Swiber Says Managers See ‘Reasonable Prospect’ to Save Firm

  • Suppliers, creditors willing to work with KPMG, Swiber says
  • Firm cites KPMG report filed to Singapore’s High Court

Swiber Holdings Ltd. said its court-appointed managers have indicated a “reasonable prospect” of saving the Singaporean energy-services company from its debt burdens.

Major suppliers, vendors and creditors are willing to work with the managers KPMG to help the troubled firm complete its ongoing projects, Swiber said in an e-mailed statement Monday, citing a report filed by KPMG to Singapore’s High Court. The auditing firm, appointed as judicial managers about a month ago, has received 24 expressions of interest including proposals from potential investors to finance Swiber’s debt and projects, according to the statement.

“The prospects for saving the Swiber group hinges on the support from stakeholders and its ability to complete some $1.67 billion worth of secured projects, which could in turn pave the way for a restructuring exercise,” the statement said. Such a restructuring “would lead to a better outcome for creditors than under a winding up scenario.”

The oil and gas-services company sought judicial management after initially applying for liquidation amid demands for repayments from creditors. The arrangement allows the company to continue operating under court supervision while the managers attempt to turn its business around. Singaporean energy-services companies are reeling from the collapse in crude prices that has curbed exploration and demand for oil and gas services.

Order Book

The completion of ongoing projects would be positive for the recovery of Swiber Offshore Construction Pte, the company’s main subsidiary, the statement cited the KPMG managers as saying. SOC also has a potential order book of about $608 million of projects for which it has submitted bids, according to the statement.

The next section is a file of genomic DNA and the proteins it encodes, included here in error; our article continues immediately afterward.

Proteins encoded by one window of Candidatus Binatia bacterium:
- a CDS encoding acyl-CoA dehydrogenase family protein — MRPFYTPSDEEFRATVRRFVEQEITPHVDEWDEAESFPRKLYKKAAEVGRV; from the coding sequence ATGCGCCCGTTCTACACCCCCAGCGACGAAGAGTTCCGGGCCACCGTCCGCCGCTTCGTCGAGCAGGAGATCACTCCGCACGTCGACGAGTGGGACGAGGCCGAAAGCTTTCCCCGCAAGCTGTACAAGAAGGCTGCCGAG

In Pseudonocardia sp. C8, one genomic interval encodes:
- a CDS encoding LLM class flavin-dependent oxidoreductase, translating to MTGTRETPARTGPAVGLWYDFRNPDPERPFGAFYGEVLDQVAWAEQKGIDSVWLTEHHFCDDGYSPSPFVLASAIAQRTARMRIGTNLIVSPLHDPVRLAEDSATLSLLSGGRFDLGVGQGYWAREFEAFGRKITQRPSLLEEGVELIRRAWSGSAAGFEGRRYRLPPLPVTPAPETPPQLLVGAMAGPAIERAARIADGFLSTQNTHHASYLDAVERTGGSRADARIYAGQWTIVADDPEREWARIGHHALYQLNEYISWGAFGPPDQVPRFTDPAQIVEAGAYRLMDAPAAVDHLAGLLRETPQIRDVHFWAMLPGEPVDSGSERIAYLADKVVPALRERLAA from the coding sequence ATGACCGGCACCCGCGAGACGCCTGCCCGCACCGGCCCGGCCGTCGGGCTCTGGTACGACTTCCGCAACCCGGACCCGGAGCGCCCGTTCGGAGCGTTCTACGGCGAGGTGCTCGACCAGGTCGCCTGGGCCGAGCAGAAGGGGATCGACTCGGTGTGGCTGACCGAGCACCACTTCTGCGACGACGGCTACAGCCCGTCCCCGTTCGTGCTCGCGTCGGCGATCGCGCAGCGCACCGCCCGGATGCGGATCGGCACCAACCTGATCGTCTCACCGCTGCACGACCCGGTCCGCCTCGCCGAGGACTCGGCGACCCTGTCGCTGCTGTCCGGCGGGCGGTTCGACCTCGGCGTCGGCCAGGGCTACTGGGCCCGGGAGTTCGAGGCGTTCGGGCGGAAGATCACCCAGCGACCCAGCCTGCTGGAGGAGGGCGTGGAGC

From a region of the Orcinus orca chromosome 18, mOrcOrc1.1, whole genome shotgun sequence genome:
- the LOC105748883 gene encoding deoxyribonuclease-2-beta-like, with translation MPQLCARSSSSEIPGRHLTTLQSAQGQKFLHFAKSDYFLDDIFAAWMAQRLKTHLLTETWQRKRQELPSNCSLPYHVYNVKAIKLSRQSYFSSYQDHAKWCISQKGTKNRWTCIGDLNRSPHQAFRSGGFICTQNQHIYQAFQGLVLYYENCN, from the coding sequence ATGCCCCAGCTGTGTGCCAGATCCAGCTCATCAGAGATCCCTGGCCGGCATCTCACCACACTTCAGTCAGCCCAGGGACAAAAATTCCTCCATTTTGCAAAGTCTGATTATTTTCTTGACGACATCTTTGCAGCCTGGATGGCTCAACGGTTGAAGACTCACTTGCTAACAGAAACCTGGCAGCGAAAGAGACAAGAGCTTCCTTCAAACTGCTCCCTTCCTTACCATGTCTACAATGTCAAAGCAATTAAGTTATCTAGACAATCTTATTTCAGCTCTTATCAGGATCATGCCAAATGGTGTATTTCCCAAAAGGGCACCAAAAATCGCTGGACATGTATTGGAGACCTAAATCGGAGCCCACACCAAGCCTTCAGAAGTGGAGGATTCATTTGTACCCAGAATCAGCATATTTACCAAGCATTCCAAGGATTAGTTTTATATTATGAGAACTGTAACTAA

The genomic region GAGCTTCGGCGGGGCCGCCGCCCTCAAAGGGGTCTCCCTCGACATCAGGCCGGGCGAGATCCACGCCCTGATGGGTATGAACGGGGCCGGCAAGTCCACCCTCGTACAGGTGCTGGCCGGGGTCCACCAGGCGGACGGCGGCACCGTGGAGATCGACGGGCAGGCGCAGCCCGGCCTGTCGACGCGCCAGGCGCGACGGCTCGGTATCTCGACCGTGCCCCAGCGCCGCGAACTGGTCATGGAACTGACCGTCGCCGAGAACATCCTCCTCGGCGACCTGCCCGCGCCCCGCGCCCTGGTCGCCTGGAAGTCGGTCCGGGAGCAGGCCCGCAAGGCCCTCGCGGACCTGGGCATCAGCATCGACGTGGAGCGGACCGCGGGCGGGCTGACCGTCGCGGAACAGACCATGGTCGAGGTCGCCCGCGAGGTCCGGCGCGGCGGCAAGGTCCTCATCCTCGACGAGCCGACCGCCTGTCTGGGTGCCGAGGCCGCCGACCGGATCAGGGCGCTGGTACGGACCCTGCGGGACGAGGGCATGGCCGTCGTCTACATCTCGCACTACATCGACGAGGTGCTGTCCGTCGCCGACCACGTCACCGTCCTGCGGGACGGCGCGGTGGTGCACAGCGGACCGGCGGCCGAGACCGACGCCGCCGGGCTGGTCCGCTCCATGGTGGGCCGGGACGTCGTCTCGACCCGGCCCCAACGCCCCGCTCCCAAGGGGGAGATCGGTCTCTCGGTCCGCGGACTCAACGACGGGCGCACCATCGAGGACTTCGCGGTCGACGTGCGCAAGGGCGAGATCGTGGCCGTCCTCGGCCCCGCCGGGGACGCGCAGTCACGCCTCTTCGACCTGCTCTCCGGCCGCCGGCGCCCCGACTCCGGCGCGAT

The report submitted to the High Court provides details of Swiber’s cash position, information on ongoing projects and an assessment of Swiber and SOC’s ability to “generate value” for the objectives of the judicial-management process, including the rehabilitation of the companies, according to the statement.

“The fact that investors are still looking to fund companies in this situation is a positive sign,” said Neel Gopalakrishnan, an emerging markets fixed-income analyst at Credit Suisse Private Banking in Singapore. “We need to keep in mind that these are likely to be preliminary expressions of interest. Implementation risks for such deals to be finalized could be high and the time frame could be long.”

Swiber named John F. Swinden as chief executive officer on Saturday to replace Yeo Chee Neng, who resigned with effect from Sept. 2, according to a filing with the Singapore stock exchange. Yeo will continue as an adviser and will work closely with the Swiber group and its interim judicial managers, the filing showed.

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